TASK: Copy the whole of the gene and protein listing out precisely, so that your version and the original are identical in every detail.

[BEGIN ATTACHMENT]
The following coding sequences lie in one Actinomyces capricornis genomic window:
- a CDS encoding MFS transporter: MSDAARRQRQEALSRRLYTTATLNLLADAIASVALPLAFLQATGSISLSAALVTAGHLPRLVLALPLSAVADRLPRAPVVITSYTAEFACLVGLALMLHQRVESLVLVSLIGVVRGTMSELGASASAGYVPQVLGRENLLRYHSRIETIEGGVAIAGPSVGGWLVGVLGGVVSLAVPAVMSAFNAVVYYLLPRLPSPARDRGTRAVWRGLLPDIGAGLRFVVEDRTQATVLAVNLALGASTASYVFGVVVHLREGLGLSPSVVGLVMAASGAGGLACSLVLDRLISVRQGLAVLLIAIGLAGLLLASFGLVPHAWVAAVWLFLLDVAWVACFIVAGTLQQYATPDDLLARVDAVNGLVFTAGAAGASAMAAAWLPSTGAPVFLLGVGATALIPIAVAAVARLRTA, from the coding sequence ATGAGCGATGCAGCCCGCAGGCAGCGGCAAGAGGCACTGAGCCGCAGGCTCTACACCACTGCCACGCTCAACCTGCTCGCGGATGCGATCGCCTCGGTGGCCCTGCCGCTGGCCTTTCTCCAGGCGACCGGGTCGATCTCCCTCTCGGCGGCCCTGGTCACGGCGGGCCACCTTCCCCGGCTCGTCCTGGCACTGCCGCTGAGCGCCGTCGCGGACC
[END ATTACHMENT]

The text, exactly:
The following coding sequences lie in one Actinomyces capricornis genomic window:
- a CDS encoding MFS transporter: MSDAARRQRQEALSRRLYTTATLNLLADAIASVALPLAFLQATGSISLSAALVTAGHLPRLVLALPLSAVADRLPRAPVVITSYTAEFACLVGLALMLHQRVESLVLVSLIGVVRGTMSELGASASAGYVPQVLGRENLLRYHSRIETIEGGVAIAGPSVGGWLVGVLGGVVSLAVPAVMSAFNAVVYYLLPRLPSPARDRGTRAVWRGLLPDIGAGLRFVVEDRTQATVLAVNLALGASTASYVFGVVVHLREGLGLSPSVVGLVMAASGAGGLACSLVLDRLISVRQGLAVLLIAIGLAGLLLASFGLVPHAWVAAVWLFLLDVAWVACFIVAGTLQQYATPDDLLARVDAVNGLVFTAGAAGASAMAAAWLPSTGAPVFLLGVGATALIPIAVAAVARLRTA, from the coding sequence ATGAGCGATGCAGCCCGCAGGCAGCGGCAAGAGGCACTGAGCCGCAGGCTCTACACCACTGCCACGCTCAACCTGCTCGCGGATGCGATCGCCTCGGTGGCCCTGCCGCTGGCCTTTCTCCAGGCGACCGGGTCGATCTCCCTCTCGGCGGCCCTGGTCACGGCGGGCCACCTTCCCCGGCTCGTCCTGGCACTGCCGCTGAGCGCCGTCGCGGACC